Abortion remains contentious, confusing 2 years after The Dobbs Decision

Briana Conner Image
Monday, June 24, 2024
Abortion remains contentious, confusing 2 years after Dobbs Decision
Lawmakers have been at battle over abortion laws since the end of Roe v. Wade, leaving pregnant women and their providers caught in the middle.

HOUSTON, Texas (KTRK) -- Exactly two years ago, the United States Supreme Court overturned Roe v. Wade, making abortion an issue for states to decide.

Since then, judges, lawmakers, and voters have been at battle over the controversial procedure, leaving pregnant people and their providers caught in the middle.

Fourteen states, including Texas, have ended nearly all abortion services. At least nine states have no restrictions based on how far a person is in their pregnancy. When abortion has been on the ballot, voters have chosen to protect reproductive rights every time.

Zooming in on our state, abortions are only allowed if the person has a life-threatening condition or is at risk of "substantial impairment of a major bodily function."

Just last week, the Texas Medical Board adopted guidance on how doctors should interpret what that means. They stopped short of providing a list of cases or conditions in which the procedure would be legal.

SEE MORE: Texas adopts guidance for how doctors should interpret abortion ban

So, there's still no cut and clear instructions for doctors, who could lose their medical license, face up to life in prison, and receive a $ 100,000 fine for performing an illegal abortion. The end of Roe v. Wade has worked to reduce the number of abortions performed in Texas.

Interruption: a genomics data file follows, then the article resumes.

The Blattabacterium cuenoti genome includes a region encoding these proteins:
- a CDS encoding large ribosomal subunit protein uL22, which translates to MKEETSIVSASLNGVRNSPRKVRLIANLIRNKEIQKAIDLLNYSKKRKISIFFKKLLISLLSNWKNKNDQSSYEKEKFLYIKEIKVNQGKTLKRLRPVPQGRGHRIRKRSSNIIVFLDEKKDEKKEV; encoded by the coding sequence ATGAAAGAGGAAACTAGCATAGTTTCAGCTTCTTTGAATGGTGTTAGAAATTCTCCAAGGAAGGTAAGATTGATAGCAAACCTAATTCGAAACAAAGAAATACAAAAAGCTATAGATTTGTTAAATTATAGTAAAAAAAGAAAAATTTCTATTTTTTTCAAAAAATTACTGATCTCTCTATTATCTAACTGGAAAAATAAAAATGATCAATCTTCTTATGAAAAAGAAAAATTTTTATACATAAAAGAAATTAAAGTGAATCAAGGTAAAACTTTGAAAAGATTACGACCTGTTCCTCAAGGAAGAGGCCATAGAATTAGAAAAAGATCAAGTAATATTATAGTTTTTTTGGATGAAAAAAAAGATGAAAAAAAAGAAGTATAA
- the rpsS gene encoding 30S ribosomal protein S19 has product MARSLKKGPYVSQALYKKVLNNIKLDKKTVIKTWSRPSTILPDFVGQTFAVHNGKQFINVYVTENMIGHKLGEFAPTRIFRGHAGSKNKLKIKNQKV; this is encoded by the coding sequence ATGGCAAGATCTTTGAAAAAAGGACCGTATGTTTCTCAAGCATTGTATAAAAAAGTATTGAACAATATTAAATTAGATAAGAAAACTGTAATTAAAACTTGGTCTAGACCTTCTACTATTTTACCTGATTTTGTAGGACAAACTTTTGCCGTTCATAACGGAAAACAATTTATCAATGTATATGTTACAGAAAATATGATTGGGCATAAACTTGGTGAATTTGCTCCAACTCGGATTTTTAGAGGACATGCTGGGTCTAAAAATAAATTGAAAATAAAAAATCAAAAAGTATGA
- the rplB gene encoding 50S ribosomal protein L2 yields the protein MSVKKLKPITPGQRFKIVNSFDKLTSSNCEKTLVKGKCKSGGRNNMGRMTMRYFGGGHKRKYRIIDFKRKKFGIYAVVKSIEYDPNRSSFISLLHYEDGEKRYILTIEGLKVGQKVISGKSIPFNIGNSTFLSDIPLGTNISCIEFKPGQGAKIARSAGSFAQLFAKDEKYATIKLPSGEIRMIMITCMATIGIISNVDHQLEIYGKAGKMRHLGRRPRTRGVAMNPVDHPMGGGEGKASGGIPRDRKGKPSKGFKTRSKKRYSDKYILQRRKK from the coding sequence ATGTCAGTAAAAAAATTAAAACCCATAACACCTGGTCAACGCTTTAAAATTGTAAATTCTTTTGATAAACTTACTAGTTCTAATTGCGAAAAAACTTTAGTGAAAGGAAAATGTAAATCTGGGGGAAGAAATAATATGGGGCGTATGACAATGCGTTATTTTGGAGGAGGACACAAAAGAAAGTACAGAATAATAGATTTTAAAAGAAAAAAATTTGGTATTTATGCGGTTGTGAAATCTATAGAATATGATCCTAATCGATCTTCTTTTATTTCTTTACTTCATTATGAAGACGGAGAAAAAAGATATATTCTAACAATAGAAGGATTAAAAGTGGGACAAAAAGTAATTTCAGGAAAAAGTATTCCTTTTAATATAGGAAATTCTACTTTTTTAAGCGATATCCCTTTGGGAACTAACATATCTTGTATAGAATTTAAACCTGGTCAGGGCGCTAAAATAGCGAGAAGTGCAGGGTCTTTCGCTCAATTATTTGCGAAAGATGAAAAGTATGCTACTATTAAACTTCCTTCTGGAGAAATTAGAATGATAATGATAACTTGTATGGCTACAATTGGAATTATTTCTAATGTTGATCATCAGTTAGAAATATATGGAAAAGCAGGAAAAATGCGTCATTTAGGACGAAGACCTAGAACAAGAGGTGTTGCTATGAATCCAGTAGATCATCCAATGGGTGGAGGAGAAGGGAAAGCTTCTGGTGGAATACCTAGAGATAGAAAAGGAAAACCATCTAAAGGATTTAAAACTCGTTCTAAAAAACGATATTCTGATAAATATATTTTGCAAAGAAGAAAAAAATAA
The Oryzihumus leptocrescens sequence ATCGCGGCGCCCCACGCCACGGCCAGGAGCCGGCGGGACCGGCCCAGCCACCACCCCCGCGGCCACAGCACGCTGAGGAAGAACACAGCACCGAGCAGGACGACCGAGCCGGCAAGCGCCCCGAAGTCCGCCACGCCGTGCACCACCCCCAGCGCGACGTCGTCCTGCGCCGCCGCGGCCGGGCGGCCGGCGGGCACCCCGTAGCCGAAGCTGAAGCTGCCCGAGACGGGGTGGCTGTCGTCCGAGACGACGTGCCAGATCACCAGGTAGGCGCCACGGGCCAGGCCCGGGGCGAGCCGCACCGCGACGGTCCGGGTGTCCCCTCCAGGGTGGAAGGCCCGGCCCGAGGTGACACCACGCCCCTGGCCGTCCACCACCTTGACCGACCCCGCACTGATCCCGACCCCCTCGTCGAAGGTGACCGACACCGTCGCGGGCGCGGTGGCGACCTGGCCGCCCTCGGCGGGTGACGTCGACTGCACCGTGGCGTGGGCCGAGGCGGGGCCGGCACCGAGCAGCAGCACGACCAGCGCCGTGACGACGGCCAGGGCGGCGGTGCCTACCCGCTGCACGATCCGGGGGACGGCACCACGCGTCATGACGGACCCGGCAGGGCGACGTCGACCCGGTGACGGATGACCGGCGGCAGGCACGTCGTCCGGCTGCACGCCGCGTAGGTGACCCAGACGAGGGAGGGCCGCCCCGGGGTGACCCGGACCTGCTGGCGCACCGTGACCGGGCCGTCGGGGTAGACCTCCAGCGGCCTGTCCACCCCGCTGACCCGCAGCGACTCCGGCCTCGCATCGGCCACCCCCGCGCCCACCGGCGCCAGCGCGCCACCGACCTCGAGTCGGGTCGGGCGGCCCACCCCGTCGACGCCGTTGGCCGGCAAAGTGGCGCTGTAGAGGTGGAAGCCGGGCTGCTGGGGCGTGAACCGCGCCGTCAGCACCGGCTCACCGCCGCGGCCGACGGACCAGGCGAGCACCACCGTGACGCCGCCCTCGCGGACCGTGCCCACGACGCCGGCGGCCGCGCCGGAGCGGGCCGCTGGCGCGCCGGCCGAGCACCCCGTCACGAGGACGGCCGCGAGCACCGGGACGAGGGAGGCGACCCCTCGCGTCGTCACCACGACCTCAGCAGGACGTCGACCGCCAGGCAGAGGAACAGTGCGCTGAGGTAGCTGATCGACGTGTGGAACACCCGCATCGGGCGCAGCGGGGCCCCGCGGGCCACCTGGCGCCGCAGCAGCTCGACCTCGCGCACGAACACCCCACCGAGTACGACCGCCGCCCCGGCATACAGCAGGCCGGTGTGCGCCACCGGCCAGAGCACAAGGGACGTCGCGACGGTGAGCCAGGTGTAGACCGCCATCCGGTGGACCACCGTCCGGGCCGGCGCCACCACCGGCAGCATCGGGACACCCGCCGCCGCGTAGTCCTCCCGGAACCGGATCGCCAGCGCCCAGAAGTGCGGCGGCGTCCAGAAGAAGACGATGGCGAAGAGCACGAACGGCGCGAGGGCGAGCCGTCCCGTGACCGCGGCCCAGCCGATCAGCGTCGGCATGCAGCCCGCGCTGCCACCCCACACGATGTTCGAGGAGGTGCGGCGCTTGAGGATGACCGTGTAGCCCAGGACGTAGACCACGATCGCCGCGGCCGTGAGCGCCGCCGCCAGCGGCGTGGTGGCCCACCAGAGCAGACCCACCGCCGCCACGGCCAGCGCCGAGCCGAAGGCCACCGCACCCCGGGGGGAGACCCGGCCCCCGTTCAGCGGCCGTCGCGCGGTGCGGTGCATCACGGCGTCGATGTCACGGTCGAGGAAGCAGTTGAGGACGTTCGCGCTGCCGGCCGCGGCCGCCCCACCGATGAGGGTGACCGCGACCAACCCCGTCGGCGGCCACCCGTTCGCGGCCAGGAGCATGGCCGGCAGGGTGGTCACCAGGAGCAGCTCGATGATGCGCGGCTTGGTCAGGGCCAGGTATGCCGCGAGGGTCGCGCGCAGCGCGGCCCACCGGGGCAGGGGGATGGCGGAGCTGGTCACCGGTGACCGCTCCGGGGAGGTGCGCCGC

According to the Texas Tribune, there were about 4,400 abortions a month before the decision. Now it's down to five, which is a 99.9% decline. However, new numbers from the Guttmacher Institute show more than 35,000 patients left Texas to have an abortion in 2023.

Looking back on the last two years, Dr. John Seago, the president of Texas Right to Life, said, "There have been 10s of thousands of children born in Texas and other pro-life states that would not have been. We believe that abortion represents an act of injustice. A bigger, stronger party taking the life of a smaller, weaker party. So, this is a success. Obviously, there are a lot of things we are still working on to fully and properly implement our laws, but ultimately, this is a day worth celebrating."

"The same people who are against our human rights and being able to make decisions that are best for ourselves and our families are coming for all of it. So, that is something that we need to be acknowledging. We are experiencing this erosion of our democracy in tandem with the erosion of our human rights. This is not something we should be standing for," Oriaku Njoku, the National Network of Abortion Funds executive director, said.

Right now, abortion is before Supreme Court justices again. They must decide whether federal rules dictating abortion care in emergency rooms can supersede a state ban in Idaho. We expect a ruling any day now.

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